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Wyoming cattle organization calls for DOJ investigation into markets
AGRICULTURE

Wyoming cattle organization calls for DOJ investigation into markets

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Cows

Two head of cattle relax among a herd in a field Sept. 10 near Antelope Hills.

The Wyoming Stock Growers Association joined cattle organizations from 22 other states on Monday by sending U.S. Attorney General William Barr a letter calling for a U.S. Department of Justice investigation into beef market prices.

This comes a week after the Star-Tribune reported that the association and Wyoming producers alike supported the U.S. Department of Agriculture’s investigation into possible market manipulation during the coronavirus pandemic. That investigation was included in the USDA’s ongoing investigation into markets following the fire at Tyson Foods’ Holcomb, Kansas, harvest facility in August.

Jim Magagna, executive vice president of the Wyoming Stock Growers Association, pleaded for an expedited investigation in the release.

“The need for the Department of Justice to work with more intent and with sharper timelines with the USDA Packers and Stockyards Division regarding an investigation of beef pricing margins,” the statement read before requesting “the evidence of any fraudulent business practices within the meatpacking industry be identified quickly and rectified immediately.”

The main conflict stems from differences in live beef and boxed beef markets. According to USDA National Retail Report statistics published Friday, prices in live cattle have dropped 13 percent since March 12. Over that same time boxed beef prices have increased 16 percent — including a 25 percent increase over a week in late March. That’s the highest market increase in over 5 years.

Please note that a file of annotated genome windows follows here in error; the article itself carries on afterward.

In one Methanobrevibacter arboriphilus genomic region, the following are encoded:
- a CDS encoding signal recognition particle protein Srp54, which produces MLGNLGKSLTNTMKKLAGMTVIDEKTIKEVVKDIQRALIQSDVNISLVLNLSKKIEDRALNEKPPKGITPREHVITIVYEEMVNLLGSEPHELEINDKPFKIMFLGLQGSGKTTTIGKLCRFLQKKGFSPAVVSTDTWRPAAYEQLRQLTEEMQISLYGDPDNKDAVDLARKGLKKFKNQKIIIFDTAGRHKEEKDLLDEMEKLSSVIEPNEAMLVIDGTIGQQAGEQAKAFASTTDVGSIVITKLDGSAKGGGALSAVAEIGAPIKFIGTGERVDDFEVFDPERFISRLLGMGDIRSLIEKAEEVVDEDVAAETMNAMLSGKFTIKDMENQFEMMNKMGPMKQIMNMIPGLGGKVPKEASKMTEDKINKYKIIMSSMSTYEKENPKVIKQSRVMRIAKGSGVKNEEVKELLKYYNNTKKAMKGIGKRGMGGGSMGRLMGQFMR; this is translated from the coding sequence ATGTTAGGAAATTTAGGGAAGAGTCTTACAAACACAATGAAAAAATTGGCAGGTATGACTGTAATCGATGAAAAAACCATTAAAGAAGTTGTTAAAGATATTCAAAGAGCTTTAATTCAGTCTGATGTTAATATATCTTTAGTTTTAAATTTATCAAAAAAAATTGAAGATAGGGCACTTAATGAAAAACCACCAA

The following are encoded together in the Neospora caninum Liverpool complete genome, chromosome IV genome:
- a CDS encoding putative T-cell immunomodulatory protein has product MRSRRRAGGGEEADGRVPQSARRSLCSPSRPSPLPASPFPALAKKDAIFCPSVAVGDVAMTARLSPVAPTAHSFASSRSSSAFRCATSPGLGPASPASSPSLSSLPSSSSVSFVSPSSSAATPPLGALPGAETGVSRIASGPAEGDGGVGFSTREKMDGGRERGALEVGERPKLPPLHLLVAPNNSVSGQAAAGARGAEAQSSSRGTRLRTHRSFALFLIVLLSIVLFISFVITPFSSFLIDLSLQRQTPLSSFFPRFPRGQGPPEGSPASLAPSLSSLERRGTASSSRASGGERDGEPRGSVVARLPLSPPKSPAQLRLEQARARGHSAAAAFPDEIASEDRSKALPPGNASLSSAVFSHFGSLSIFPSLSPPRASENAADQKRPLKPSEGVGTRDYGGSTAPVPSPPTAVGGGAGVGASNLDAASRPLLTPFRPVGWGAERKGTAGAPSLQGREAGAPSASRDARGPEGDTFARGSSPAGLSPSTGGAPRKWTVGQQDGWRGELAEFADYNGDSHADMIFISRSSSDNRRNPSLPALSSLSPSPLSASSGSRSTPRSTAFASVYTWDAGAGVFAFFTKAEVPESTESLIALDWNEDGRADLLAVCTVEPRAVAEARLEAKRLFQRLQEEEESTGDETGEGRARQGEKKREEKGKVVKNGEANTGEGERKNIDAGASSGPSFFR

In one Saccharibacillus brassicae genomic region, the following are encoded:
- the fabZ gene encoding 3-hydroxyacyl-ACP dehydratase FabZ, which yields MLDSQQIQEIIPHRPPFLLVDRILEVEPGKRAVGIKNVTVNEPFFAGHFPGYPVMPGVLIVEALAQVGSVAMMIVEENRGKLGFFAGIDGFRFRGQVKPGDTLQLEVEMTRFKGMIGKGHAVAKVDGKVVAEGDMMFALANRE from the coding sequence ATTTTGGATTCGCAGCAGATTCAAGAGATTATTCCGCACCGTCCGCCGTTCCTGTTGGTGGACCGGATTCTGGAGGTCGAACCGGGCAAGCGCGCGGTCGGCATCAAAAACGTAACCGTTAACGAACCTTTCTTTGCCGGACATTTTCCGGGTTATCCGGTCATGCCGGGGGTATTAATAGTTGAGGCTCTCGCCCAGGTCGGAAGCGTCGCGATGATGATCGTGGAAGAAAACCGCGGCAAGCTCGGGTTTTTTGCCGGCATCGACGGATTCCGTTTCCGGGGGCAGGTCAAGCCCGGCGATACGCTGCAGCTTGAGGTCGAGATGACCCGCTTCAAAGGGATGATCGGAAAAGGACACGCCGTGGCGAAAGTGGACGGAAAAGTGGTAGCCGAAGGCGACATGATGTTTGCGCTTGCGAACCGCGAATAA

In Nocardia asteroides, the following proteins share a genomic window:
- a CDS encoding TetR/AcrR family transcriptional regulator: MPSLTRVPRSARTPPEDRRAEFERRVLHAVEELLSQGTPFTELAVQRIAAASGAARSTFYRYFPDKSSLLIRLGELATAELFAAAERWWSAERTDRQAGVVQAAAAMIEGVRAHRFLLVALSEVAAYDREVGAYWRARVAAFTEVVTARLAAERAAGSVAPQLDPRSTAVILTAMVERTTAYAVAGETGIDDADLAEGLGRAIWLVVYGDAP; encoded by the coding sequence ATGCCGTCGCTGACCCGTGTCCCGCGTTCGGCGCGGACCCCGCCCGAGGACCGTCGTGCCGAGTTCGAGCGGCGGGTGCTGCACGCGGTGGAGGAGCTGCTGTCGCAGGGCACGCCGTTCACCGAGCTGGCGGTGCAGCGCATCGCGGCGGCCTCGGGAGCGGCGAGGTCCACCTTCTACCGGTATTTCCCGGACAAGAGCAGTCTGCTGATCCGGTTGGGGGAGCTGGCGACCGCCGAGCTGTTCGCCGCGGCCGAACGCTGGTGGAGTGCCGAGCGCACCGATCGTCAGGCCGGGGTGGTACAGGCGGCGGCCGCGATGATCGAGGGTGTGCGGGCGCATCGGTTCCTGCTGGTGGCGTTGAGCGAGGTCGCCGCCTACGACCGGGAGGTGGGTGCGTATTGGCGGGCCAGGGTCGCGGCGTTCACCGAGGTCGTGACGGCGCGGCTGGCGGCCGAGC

April cattle futures contracts have declined by 30 percent, further hamstringing producers.

“The coronavirus has brought lots of issues to a higher degree of awareness,” Les Barkhurst of Saratoga’s Barkhurst Ranches recently told the Star-Tribune. “The broken market is impacting some ranchers that have fat cattle ready to go whereas two months ago the market was decent and now they can’t get a bid.”

Wyoming Stock Growers Association President Scott Sims echoed those sentiments.

“The system is broken,” he said. “Ranchers pride themselves on their independence and the ability to be successful by their own creativity and smart decisions. All we want is to be able to market livestock on a fair playing field. Controlling expenses is very important but a fair marketing system is vitally important as well.

“That is why this investigation is so important to bring out any illegal practice and have them corrected. Our actions today have a profound effect on the future of our livestock industry.”

Follow sports reporter Brady Oltmans on Twitter @BradyOltmans

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High School Sports Reporter

Brady Oltmans reports on high school and local sports. He joined the Star-Tribune in July 2016 after covering prep sports and college soccer in Nebraska. He also contributes to University of Wyoming sports coverage. He and his dog live in Casper.

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